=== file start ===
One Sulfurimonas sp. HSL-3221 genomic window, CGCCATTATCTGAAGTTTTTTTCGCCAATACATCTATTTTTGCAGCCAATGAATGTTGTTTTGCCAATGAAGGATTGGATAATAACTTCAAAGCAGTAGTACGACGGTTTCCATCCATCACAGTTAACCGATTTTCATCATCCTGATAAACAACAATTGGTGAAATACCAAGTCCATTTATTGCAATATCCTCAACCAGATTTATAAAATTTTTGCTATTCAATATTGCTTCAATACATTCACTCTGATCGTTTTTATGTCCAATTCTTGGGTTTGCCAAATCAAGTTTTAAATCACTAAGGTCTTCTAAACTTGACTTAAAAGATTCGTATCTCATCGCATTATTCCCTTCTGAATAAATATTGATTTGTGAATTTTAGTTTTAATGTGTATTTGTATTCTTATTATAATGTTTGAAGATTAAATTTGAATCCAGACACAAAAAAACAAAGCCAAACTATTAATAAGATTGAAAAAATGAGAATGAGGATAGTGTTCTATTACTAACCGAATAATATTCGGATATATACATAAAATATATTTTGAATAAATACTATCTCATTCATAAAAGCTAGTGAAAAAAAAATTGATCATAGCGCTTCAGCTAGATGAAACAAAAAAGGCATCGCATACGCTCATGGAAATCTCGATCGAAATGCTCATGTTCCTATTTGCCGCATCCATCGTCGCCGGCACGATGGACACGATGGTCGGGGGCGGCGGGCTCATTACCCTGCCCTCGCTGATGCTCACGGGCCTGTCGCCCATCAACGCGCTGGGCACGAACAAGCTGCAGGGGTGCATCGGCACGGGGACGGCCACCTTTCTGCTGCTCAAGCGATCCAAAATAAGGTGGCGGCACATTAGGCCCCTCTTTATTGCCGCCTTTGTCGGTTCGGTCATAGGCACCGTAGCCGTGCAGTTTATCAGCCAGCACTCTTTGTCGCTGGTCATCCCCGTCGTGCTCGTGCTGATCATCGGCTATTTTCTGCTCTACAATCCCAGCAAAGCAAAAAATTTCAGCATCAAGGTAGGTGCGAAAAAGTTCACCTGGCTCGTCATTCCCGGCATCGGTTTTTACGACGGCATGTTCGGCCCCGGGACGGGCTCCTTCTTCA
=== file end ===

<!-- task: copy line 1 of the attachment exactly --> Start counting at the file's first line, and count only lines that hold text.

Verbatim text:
One Sulfurimonas sp. HSL-3221 genomic window, CGCCATTATCTGAAGTTTTTTTCGCCAATACATCTATTTTTGCAGCCAATGAATGTTGTTTTGCCAATGAAGGATTGGATAATAACTTCAAAGCAGTAGTACGACGGTTTCCATCCATCACAGTTAACCGATTTTCATCATCCTGATAAACAACAATTGGTGAAATACCAAGTCCATTTATTGCAATATCCTCAACCAGATTTATAAAATTTTTGCTATTCAATATTGCTTCAATACATTCACTCTGATCGTTTTTATGTCCAATTCTTGGGTTTGCCAAATCAAGTTTTAAATCACTAAGGTCTTCTAAACTTGACTTAAAAGATTCGTATCTCATCGCATTATTCCCTTCTGAATAAATATTGATTTGTGAATTTTAGTTTTAATGTGTATTTGTATTCTTATTATAATGTTTGAAGATTAAATTTGAATCCAGACACAAAAAAACAAAGCCAAACTATTAATAAGATTGAAAAAATGAGAATGAGGATAGTGTTCTATTACTAACCGAATAATATTCGGATATATACATAAAATATATTTTGAATAAATACTATCTCATTCATAAAAGCTAGTGAAAAAAAAATTGATCATAGCGCTTCAGCTAGATGAAACAAAAAAGGCATCGCATACGCTCATGGAAATCTCGATCGAAATGCTCATGTTCCTATTTGCCGCATCCATCGTCGCCGGCACGATGGACACGATGGTCGGGGGCGGCGGGCTCATTACCCTGCCCTCGCTGATGCTCACGGGCCTGTCGCCCATCAACGCGCTGGGCACGAACAAGCTGCAGGGGTGCATCGGCACGGGGACGGCCACCTTTCTGCTGCTCAAGCGATCCAAAATAAGGTGGCGGCACATTAGGCCCCTCTTTATTGCCGCCTTTGTCGGTTCGGTCATAGGCACCGTAGCCGTGCAGTTTATCAGCCAGCACTCTTTGTCGCTGGTCATCCCCGTCGTGCTCGTGCTGATCATCGGCTATTTTCTGCTCTACAATCCCAGCAAAGCAAAAAATTTCAGCATCAAGGTAGGTGCGAAAAAGTTCACCTGGCTCGTCATTCCCGGCATCGGTTTTTACGACGGCATGTTCGGCCCCGGGACGGGCTCCTTCTTCA